Cyrus Vance Jr. For Manhattan District Attorney
This year marks the end of an era at Hogan Plaza, where Manhattan District Attorney Robert Morgenthau has been prosecuting criminals for more than 30 years. Mr. Morgenthau has chosen to retire at the age of 90; Manhattan’s Democratic voters will choose the living legend’s successor on Tuesday.
The pending vacancy has attracted three well-qualified candidates, Richard Aborn, Cyrus Vance Jr. and former judge Leslie Crocker Snyder. The Observer recommends Mr. Vance, a veteran lawyer who, like his two opponents, served as an assistant district attorney in Mr. Morgenthau’s office earlier in his career.
Unlike Ms. Snyder, who has a knack for garnering publicity, Mr. Vance has worked out of the public spotlight while compiling an accomplished record as both a civil and criminal attorney along with his years as a prosecutor. Ms. Snyder, a onetime judge who unsuccessfully challenged Mr. Mogenthau four years ago, talks tough about street crime and other offenses, but she seems less engaged in the vital work of prosecuting white-collar criminals, from scam artists in the boardroom to ethically challenged lenders.
Mr. Vance understands that Mr. Mogenthau has been a national leader in the prosecution of corporate malfeasance in addition to being an effective administrator of a huge office—the Manhattan DA oversees more than 500 attorneys. The task of presiding over such a large operation, and the challenges that come with such a complex case load, will try the patience and competence of anyone who believes the job is simply about getting the bad guys. Mr. Vance best understands the prosaic tasks that accompany the occasional glamour that comes with the job of Manhattan DA.
David Yassky For City Comptroller
Incumbent Comptroller William Thompson chose to run for mayor rather than reelection this year, creating a vacancy that four Democrats hope to fill. Councilman David Yassky, an earnest, hardworking public servant, is the best of a field that also includes three Queens council members, John Liu, Melinda Katz and David Weprin. The city comptroller functions as New York’s chief financial officer and, ideally, as a fiscal watchdog. An aggressive or ambitious comptroller can (and perhaps should) bump heads with the mayor on occasion simply by keeping a sharp eye on how taxpayer funds are being used.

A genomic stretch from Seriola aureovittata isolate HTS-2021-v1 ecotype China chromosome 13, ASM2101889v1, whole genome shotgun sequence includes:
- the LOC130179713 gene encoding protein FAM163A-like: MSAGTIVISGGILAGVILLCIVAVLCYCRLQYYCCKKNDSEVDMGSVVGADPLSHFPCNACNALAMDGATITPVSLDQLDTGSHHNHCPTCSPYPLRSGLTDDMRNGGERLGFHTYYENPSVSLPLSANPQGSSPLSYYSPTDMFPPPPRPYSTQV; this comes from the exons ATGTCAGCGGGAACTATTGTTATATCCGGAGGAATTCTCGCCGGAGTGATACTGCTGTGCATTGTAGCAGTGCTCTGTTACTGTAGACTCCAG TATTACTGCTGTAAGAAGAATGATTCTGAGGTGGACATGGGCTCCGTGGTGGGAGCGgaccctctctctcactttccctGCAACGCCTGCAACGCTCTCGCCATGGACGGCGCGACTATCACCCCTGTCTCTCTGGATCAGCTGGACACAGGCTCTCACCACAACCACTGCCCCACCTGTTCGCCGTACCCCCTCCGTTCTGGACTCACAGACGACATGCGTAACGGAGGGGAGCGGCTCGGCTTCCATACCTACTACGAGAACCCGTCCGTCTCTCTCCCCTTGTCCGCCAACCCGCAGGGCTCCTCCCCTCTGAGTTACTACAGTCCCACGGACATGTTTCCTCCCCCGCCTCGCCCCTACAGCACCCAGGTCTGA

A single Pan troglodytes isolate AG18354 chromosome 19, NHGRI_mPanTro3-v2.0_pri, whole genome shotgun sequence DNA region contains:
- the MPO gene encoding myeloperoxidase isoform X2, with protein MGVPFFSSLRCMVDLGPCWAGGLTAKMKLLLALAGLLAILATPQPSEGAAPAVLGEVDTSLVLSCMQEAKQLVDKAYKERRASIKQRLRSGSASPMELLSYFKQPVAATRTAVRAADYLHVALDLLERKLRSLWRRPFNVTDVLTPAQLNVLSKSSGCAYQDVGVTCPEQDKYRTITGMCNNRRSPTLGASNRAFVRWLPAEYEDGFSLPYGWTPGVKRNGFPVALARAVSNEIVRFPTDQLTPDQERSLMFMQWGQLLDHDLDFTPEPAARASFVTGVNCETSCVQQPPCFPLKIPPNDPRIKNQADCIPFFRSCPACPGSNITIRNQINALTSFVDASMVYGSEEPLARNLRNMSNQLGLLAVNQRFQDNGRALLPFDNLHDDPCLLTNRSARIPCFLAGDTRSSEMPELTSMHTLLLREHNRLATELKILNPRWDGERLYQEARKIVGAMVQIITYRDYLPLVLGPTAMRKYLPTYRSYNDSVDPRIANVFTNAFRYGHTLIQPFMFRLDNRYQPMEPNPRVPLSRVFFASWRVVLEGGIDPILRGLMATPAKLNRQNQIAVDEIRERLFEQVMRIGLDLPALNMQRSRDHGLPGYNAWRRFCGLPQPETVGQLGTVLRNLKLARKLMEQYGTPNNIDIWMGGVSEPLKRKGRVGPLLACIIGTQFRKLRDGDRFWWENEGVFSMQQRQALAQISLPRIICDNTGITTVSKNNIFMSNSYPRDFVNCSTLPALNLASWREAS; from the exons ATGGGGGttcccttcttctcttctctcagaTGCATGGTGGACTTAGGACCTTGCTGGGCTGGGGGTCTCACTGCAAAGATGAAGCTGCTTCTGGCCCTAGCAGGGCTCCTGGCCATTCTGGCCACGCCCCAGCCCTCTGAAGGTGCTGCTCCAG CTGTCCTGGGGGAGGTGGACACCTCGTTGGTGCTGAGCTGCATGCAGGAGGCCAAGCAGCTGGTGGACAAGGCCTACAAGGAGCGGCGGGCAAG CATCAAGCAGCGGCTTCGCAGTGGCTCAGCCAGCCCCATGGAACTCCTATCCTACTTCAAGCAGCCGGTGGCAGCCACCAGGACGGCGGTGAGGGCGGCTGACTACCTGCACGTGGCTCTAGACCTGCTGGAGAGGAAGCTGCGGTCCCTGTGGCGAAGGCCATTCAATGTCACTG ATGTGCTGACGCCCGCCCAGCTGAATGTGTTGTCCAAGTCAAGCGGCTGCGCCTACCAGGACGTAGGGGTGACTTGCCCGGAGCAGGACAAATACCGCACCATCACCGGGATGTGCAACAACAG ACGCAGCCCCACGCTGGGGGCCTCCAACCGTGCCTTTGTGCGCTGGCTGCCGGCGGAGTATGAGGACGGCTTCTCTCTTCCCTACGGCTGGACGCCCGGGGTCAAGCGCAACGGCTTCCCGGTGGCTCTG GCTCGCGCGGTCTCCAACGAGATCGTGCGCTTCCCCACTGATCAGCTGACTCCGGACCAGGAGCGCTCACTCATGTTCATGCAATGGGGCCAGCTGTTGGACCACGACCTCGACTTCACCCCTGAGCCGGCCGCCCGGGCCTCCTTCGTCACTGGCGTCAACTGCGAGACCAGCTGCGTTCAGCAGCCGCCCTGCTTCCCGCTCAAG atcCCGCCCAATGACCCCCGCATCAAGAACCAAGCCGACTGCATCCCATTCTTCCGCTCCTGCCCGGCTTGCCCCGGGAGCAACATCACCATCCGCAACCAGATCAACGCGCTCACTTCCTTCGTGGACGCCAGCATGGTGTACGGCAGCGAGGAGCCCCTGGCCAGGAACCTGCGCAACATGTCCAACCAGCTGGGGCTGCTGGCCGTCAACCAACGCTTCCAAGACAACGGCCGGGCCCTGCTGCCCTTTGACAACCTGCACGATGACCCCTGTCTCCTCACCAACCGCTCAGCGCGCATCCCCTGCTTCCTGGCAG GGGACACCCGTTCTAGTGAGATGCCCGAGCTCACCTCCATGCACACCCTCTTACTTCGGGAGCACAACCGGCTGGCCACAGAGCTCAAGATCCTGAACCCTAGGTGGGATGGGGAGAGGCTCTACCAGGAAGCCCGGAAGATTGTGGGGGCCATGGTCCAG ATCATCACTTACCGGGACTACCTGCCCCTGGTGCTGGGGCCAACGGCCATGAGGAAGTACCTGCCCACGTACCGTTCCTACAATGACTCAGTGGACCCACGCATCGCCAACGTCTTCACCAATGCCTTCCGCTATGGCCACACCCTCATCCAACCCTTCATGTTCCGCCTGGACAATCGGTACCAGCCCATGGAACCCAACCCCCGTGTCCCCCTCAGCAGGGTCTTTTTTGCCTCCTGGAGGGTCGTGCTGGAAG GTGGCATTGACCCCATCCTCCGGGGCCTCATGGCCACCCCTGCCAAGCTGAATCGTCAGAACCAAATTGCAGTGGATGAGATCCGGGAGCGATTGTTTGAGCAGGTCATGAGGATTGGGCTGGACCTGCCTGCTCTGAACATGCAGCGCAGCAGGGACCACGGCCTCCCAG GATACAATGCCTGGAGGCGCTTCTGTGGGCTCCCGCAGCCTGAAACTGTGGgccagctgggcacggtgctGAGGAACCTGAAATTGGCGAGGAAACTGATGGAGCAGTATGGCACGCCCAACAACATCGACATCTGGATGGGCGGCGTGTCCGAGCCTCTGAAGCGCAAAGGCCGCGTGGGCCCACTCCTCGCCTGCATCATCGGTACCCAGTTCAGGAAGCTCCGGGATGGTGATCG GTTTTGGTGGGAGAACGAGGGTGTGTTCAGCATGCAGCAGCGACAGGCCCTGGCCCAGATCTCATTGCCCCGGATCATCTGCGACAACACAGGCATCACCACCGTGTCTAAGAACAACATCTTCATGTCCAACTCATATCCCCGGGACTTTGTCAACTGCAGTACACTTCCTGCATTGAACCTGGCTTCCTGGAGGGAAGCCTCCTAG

Mr. Yassky has demonstrated admirable independence as a member of the City Council. He has promised to use the office’s auditing powers to identify waste and inefficiency in the city’s budget. He also has promised to resist pressure from the private sector when it comes to investing and watching over the city’s pension fund of more than $80 billion.
Mr. Yassky trails all three of his rivals in fund-raising, which speaks well of his distance from the special interests that would like to have a friend in the comptroller’s office. With any luck, Democratic primary voters will not simply cast a ballot for the candidate with the most compelling (and expensive) commercials. Instead, we urge them to choose the most independent candidate, Mr. Yassky.
Mark Green For Public Advocate
If you’re just back from the beach or the country and you’re only just starting to pay attention to Campaign ’09, you might well wonder if you’re in some terrible time warp. Yes, that’s Mark Green—the Mark Green—who has been soliciting your vote for public advocate. No, it’s not 1997 again. But yes, Mark Green indeed is running for public advocate again.
As the city’s first public advocate, elected in 1993 when the office was created, Mr. Green established the template for the office. Times have changed, but Mr. Green’s commitment to public service has not. He faded from the scene after his defeat in the mayoral election of 2001, but now he’s back. The Observer recommends his return to the office he created.
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